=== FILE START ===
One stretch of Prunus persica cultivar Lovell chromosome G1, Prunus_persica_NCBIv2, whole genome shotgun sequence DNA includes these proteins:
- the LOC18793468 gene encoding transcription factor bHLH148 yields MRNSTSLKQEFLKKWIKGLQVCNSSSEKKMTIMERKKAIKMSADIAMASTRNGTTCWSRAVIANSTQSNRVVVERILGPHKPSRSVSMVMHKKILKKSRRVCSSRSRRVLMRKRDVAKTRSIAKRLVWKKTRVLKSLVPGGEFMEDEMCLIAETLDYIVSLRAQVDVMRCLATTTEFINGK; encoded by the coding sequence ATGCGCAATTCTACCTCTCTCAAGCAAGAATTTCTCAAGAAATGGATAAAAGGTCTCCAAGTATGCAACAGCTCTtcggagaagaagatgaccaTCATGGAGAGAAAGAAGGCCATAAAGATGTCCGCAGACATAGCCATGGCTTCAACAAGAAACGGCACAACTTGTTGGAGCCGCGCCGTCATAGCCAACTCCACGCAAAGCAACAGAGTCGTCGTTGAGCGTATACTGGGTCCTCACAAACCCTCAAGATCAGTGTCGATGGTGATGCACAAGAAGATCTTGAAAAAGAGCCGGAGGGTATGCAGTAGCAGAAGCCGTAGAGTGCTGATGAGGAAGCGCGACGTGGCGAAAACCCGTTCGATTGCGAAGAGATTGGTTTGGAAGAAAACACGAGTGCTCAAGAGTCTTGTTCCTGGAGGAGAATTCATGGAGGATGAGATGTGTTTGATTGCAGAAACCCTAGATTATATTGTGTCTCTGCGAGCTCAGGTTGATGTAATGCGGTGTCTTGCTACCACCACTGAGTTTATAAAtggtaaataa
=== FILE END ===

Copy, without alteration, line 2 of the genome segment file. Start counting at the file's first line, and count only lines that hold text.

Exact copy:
- the LOC18793468 gene encoding transcription factor bHLH148 yields MRNSTSLKQEFLKKWIKGLQVCNSSSEKKMTIMERKKAIKMSADIAMASTRNGTTCWSRAVIANSTQSNRVVVERILGPHKPSRSVSMVMHKKILKKSRRVCSSRSRRVLMRKRDVAKTRSIAKRLVWKKTRVLKSLVPGGEFMEDEMCLIAETLDYIVSLRAQVDVMRCLATTTEFINGK; encoded by the coding sequence ATGCGCAATTCTACCTCTCTCAAGCAAGAATTTCTCAAGAAATGGATAAAAGGTCTCCAAGTATGCAACAGCTCTtcggagaagaagatgaccaTCATGGAGAGAAAGAAGGCCATAAAGATGTCCGCAGACATAGCCATGGCTTCAACAAGAAACGGCACAACTTGTTGGAGCCGCGCCGTCATAGCCAACTCCACGCAAAGCAACAGAGTCGTCGTTGAGCGTATACTGGGTCCTCACAAACCCTCAAGATCAGTGTCGATGGTGATGCACAAGAAGATCTTGAAAAAGAGCCGGAGGGTATGCAGTAGCAGAAGCCGTAGAGTGCTGATGAGGAAGCGCGACGTGGCGAAAACCCGTTCGATTGCGAAGAGATTGGTTTGGAAGAAAACACGAGTGCTCAAGAGTCTTGTTCCTGGAGGAGAATTCATGGAGGATGAGATGTGTTTGATTGCAGAAACCCTAGATTATATTGTGTCTCTGCGAGCTCAGGTTGATGTAATGCGGTGTCTTGCTACCACCACTGAGTTTATAAAtggtaaataa